Sadly, some people need stimulants--be they (legal) alcohol or (illegal) drugs--to stimulate themselves and put themselves in a good mood. Others, however, can get "high" naturally, something that often surprises those in the former camp.
The Talmud relates how a certain matron, upon seeing the cheerful countenance of Rav Yehudah, exclaimed "moreh vravi, a teacher and drunkard!" Can it be that one who is a teacher of the law can also be a drunk? Whereas today, many would not even understand the question, as we have totally bifurcated the relationship between teacher and subject, in Talmudic times it was understood that those who teach must live by the ideals they espouse. Learning was not a theoretical exercise; it was to be taught by example. Rav Yehuda answered that not only was he not drunk, but that he never imbibed alcohol except for "kiddush, havdalah and the four cups [of wine for] Pesach" (Nedarim 49b). Such is not surprising when one considers that, in drinking those four cups of wine, he had a headache from Pesach until Shavuot. Rav Yehuda rather quoted the verse, "The wisdom of man makes the face shine" (Kohelet 8:1). Blessed is the person whose joy is internal, who gets happiness from his spiritual activities.
Rav Yehuda was not the first to be accused of being drunk. Years earlier, Channah was thought to be drunk as she fervently prayed for a child (Shmuel 1 Chapter 1, Brachot 31a). It was her prayer that serves as a template and model for all subsequent Jewish prayer. There is often a fine line between (excessive) religious devotion and artificial stimulants that we dare not cross.
The matron was not the only one to comment on Rav Yehuda's striking looks. In the two other cases, one involving Rabbi Tarfon and one involving a heretic, Rav Yehuda explained that his bright countenance was due to nutrition and hygiene. It is the harmonious interaction of body and soul that we must strive for.
If Rav Yehuda's face radiated joy, apparently such could not be said about Rabbi Yehoshua ben Chananiah. "The Emperor's daughter said to Rav Yehoshua ben Chananiah: 'Such comely wisdom in an ugly vessel!'" (Nedarim 50b). If Torah is so beautiful, then why is one who studies it so ugly, she wondered? Rabbi Yehoshua calmly responded by asking, "In what do you store your wine?" When she responded, "in earthen jars," Rabbi Yehoshua replied, "But all [common] people store [wine] in earthen vessels, and you, too, likewise! You should keep it in jars of gold and silver!" Of course, when she did just that, the wine tasted none too good. "Torah is the same," he responded. "But are there not handsome people who are learned, too?" she asked. "Were they ugly, they would be even more learned," he retorted.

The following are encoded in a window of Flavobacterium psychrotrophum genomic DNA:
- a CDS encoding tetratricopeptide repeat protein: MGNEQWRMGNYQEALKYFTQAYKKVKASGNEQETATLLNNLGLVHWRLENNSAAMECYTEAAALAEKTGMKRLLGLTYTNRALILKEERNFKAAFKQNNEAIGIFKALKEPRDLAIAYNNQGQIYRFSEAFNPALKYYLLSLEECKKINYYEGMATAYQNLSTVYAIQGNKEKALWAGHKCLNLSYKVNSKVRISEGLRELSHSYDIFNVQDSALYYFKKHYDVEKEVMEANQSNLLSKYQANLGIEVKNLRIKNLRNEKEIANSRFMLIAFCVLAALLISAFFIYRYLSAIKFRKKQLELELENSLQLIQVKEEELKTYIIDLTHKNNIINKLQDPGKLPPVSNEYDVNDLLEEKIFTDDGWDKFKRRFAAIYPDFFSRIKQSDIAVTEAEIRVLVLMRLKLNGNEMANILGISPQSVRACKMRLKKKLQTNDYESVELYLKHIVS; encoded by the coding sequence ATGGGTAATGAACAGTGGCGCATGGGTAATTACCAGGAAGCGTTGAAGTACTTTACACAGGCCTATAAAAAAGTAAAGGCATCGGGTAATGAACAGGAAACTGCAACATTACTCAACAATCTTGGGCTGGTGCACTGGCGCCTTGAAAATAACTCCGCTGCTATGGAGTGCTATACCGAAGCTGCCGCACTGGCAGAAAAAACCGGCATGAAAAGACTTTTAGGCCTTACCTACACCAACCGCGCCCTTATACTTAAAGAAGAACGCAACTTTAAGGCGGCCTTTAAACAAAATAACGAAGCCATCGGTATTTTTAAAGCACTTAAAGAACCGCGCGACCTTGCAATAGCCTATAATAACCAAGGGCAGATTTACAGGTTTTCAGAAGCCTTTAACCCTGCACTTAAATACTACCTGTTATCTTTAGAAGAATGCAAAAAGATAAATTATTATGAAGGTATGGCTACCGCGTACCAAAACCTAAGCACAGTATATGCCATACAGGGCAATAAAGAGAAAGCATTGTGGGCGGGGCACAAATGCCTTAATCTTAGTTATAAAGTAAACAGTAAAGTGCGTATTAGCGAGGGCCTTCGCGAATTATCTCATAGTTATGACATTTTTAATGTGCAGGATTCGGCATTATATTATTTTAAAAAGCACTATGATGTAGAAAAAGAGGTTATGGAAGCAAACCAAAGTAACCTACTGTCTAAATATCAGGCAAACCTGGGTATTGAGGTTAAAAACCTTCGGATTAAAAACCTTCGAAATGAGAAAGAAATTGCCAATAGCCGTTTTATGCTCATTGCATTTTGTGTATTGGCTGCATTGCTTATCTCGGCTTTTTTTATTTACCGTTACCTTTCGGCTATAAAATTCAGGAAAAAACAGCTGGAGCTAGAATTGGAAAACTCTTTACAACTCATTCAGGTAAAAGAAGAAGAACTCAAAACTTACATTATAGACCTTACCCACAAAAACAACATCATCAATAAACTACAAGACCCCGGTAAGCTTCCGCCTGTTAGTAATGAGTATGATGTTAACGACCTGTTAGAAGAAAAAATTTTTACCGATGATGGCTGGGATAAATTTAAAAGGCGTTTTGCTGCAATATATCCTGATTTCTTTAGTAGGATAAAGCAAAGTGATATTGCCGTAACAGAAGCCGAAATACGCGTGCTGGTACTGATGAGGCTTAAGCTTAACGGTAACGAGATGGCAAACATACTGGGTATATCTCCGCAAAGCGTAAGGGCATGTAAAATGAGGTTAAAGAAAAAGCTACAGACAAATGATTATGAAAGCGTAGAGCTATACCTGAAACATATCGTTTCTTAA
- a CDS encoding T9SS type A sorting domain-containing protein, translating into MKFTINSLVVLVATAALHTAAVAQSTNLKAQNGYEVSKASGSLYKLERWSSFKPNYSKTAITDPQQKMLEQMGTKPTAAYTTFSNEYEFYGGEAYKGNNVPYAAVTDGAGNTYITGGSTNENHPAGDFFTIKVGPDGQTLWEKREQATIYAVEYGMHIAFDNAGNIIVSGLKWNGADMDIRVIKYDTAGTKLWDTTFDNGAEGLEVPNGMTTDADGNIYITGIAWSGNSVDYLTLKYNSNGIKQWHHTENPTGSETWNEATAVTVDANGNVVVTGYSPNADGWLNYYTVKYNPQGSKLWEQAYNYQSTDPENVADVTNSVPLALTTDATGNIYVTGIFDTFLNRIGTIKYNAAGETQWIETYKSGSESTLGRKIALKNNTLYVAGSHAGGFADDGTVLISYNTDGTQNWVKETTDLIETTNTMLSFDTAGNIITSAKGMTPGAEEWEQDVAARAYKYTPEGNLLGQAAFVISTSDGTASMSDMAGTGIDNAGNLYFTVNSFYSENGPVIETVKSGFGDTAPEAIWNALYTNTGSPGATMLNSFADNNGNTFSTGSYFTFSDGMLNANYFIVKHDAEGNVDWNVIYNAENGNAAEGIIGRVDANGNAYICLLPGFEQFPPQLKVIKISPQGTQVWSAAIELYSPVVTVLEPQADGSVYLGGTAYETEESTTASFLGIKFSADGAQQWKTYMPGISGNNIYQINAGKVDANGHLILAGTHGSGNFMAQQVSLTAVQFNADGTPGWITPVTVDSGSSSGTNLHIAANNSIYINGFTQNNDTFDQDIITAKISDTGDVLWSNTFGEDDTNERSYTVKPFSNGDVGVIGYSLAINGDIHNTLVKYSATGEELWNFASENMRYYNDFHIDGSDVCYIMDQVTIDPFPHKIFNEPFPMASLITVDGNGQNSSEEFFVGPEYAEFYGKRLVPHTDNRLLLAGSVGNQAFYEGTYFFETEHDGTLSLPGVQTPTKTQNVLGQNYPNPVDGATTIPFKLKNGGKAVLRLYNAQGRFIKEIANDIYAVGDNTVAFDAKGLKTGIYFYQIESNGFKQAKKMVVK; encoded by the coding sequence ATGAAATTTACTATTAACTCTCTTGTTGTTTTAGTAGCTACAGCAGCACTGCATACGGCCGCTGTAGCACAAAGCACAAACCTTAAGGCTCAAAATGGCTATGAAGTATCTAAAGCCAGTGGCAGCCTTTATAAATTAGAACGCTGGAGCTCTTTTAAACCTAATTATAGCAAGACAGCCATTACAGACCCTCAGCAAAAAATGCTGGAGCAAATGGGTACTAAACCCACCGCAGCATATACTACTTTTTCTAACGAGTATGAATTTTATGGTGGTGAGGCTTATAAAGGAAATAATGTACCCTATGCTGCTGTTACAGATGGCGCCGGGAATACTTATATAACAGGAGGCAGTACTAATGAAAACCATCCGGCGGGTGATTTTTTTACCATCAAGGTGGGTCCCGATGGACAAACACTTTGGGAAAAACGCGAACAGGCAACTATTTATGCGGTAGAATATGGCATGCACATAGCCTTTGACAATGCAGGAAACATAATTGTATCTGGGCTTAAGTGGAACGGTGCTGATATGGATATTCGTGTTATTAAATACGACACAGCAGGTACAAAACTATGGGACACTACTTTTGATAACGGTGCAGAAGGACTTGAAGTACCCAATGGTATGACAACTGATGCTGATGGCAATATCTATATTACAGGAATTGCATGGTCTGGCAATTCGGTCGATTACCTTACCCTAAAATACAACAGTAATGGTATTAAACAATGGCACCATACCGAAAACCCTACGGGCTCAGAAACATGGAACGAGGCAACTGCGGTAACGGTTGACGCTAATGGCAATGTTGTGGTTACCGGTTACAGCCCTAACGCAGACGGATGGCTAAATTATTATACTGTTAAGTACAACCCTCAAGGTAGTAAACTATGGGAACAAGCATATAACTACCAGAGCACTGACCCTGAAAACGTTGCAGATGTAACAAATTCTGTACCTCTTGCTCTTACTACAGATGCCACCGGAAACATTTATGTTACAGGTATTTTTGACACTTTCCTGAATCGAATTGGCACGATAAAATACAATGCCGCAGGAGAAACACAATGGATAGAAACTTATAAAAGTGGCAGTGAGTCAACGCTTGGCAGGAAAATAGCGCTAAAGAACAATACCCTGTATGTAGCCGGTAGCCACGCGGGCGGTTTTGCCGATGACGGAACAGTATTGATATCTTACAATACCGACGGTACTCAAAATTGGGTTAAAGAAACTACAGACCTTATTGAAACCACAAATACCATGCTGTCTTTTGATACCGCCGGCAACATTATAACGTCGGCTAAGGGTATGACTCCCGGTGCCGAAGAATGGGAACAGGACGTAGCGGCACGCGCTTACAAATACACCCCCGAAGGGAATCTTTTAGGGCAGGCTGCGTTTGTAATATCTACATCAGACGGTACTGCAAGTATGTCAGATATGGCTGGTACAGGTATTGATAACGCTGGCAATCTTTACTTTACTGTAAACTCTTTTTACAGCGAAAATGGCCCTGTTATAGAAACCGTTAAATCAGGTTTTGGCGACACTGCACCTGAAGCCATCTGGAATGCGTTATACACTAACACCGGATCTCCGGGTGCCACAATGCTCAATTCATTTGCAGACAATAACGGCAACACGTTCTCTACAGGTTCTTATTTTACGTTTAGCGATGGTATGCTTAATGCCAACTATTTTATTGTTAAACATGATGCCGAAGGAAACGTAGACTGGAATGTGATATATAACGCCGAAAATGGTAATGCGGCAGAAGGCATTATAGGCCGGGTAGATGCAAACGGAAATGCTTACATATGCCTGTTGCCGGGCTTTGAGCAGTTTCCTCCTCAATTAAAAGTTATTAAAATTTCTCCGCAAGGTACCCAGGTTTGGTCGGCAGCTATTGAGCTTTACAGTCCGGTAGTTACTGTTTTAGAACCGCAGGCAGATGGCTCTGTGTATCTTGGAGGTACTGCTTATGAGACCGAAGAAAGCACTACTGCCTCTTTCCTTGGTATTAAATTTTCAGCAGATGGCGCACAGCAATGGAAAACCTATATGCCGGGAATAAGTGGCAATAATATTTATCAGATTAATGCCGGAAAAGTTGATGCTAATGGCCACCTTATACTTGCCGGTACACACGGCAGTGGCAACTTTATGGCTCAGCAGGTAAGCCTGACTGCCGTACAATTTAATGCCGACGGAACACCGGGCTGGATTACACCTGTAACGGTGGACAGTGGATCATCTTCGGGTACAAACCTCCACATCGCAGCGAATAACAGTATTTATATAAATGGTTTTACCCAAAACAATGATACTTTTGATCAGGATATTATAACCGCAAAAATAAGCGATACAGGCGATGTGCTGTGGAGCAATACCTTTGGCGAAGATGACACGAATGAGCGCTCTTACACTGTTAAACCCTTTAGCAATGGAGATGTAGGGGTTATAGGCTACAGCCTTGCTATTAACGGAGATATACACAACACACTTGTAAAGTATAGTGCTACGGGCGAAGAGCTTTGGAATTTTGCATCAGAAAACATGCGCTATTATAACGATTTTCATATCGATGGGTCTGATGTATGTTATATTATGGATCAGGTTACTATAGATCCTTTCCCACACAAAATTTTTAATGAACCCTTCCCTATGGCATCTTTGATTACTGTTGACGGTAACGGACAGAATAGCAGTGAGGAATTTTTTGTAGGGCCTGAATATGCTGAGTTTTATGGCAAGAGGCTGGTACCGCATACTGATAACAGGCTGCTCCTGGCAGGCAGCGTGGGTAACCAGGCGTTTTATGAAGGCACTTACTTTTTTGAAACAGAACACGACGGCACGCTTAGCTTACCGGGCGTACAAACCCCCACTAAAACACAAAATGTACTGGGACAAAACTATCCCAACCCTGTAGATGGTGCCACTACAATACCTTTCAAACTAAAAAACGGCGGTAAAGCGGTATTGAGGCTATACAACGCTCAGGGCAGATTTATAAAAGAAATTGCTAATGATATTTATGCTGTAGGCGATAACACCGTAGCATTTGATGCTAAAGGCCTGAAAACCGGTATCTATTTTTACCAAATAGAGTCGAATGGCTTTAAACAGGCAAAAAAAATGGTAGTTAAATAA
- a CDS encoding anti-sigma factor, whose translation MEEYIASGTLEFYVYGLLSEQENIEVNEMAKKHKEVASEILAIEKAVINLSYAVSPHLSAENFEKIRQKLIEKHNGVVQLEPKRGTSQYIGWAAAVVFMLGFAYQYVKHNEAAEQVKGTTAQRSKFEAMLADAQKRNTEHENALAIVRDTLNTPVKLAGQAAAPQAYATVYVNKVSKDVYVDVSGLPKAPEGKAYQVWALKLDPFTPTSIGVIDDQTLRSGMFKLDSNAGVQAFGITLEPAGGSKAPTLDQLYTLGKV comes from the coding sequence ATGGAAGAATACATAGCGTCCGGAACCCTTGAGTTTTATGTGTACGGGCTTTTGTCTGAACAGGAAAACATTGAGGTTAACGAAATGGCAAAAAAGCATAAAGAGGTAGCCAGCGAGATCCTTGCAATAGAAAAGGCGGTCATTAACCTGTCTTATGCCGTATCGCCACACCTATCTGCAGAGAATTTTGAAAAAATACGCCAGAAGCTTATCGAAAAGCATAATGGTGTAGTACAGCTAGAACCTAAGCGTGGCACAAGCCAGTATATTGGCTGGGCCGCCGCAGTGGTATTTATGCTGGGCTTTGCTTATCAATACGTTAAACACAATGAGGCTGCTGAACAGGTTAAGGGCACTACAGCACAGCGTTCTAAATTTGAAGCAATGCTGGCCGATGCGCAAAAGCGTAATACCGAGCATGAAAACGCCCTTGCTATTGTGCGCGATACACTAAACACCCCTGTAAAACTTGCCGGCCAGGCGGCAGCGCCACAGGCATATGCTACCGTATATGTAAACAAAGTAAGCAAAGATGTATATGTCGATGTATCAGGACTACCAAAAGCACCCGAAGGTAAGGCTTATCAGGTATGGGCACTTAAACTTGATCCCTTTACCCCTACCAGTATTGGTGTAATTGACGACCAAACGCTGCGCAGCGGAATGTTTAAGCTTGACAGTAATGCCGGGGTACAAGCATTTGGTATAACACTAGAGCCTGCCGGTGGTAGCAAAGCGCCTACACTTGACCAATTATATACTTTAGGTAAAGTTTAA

It seems rather harsh to equate good looks with a lessening of Torah. The Torah goes out of its way to praise the beauty of our matriarchs, and demands that we glorify our mitzvoth by making them aesthetically appealing.
It is not looks, per se, that impact on who is or is not more learned. It is the time we spend focusing on our physical appearance that matters. Rav Yehoshua--who was not blessed by G-d with physical beauty--felt that had he been handsome, he likely would have spent much time tending to his appearance, time taken from Torah study. I am not at all certain that Rabbi Yehuda felt the same way.
No matter one's physical beauty or lack thereof, one must always ensure that one looks presentable. The Gemara says that a Torah scholar who goes out in public with "a stain on his clothes", who is unkempt, desecrates the name of G-d (Shabbat 114a). While there are forces of nature we cannot control, we must always ensure that that which we can control brings honour to man and G-d.
 As Rav Yehuda studied Torah on a daily basis, and presumably regularly had a shining face, on this particular day he must have looked even better and thus, it must have been caused by something beyond Torah study. To a heretic, there is little point in extolling the virtues of Torah study--it's best to speak in language they can relate to.